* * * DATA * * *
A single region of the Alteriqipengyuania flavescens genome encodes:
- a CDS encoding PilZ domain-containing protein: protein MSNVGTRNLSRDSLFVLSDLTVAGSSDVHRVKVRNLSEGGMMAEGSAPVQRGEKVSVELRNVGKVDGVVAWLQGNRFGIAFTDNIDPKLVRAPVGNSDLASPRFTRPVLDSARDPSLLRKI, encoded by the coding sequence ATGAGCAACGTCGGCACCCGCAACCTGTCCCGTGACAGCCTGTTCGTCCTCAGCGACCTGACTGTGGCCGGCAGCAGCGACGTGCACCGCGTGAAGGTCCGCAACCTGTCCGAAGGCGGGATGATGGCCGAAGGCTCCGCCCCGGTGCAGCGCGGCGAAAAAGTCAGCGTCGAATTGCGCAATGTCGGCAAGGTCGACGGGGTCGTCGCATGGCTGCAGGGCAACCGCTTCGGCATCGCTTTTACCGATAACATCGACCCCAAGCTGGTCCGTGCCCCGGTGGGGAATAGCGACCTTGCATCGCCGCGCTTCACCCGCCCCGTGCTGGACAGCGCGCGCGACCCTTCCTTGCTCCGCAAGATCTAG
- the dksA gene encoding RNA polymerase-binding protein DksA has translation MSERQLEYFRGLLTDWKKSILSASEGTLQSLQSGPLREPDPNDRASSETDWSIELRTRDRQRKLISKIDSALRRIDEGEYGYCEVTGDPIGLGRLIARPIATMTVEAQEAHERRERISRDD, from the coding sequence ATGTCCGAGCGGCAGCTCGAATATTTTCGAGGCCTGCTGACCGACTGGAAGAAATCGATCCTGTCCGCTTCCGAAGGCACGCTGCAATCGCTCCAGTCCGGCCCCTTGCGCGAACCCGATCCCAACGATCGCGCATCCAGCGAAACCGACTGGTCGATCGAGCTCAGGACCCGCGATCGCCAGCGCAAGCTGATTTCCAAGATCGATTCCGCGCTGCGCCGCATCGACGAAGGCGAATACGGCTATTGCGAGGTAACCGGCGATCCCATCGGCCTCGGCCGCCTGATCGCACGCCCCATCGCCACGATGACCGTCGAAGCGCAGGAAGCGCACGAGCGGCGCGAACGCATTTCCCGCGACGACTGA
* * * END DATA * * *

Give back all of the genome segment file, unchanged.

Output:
A single region of the Alteriqipengyuania flavescens genome encodes:
- a CDS encoding PilZ domain-containing protein: protein MSNVGTRNLSRDSLFVLSDLTVAGSSDVHRVKVRNLSEGGMMAEGSAPVQRGEKVSVELRNVGKVDGVVAWLQGNRFGIAFTDNIDPKLVRAPVGNSDLASPRFTRPVLDSARDPSLLRKI, encoded by the coding sequence ATGAGCAACGTCGGCACCCGCAACCTGTCCCGTGACAGCCTGTTCGTCCTCAGCGACCTGACTGTGGCCGGCAGCAGCGACGTGCACCGCGTGAAGGTCCGCAACCTGTCCGAAGGCGGGATGATGGCCGAAGGCTCCGCCCCGGTGCAGCGCGGCGAAAAAGTCAGCGTCGAATTGCGCAATGTCGGCAAGGTCGACGGGGTCGTCGCATGGCTGCAGGGCAACCGCTTCGGCATCGCTTTTACCGATAACATCGACCCCAAGCTGGTCCGTGCCCCGGTGGGGAATAGCGACCTTGCATCGCCGCGCTTCACCCGCCCCGTGCTGGACAGCGCGCGCGACCCTTCCTTGCTCCGCAAGATCTAG
- the dksA gene encoding RNA polymerase-binding protein DksA has translation MSERQLEYFRGLLTDWKKSILSASEGTLQSLQSGPLREPDPNDRASSETDWSIELRTRDRQRKLISKIDSALRRIDEGEYGYCEVTGDPIGLGRLIARPIATMTVEAQEAHERRERISRDD, from the coding sequence ATGTCCGAGCGGCAGCTCGAATATTTTCGAGGCCTGCTGACCGACTGGAAGAAATCGATCCTGTCCGCTTCCGAAGGCACGCTGCAATCGCTCCAGTCCGGCCCCTTGCGCGAACCCGATCCCAACGATCGCGCATCCAGCGAAACCGACTGGTCGATCGAGCTCAGGACCCGCGATCGCCAGCGCAAGCTGATTTCCAAGATCGATTCCGCGCTGCGCCGCATCGACGAAGGCGAATACGGCTATTGCGAGGTAACCGGCGATCCCATCGGCCTCGGCCGCCTGATCGCACGCCCCATCGCCACGATGACCGTCGAAGCGCAGGAAGCGCACGAGCGGCGCGAACGCATTTCCCGCGACGACTGA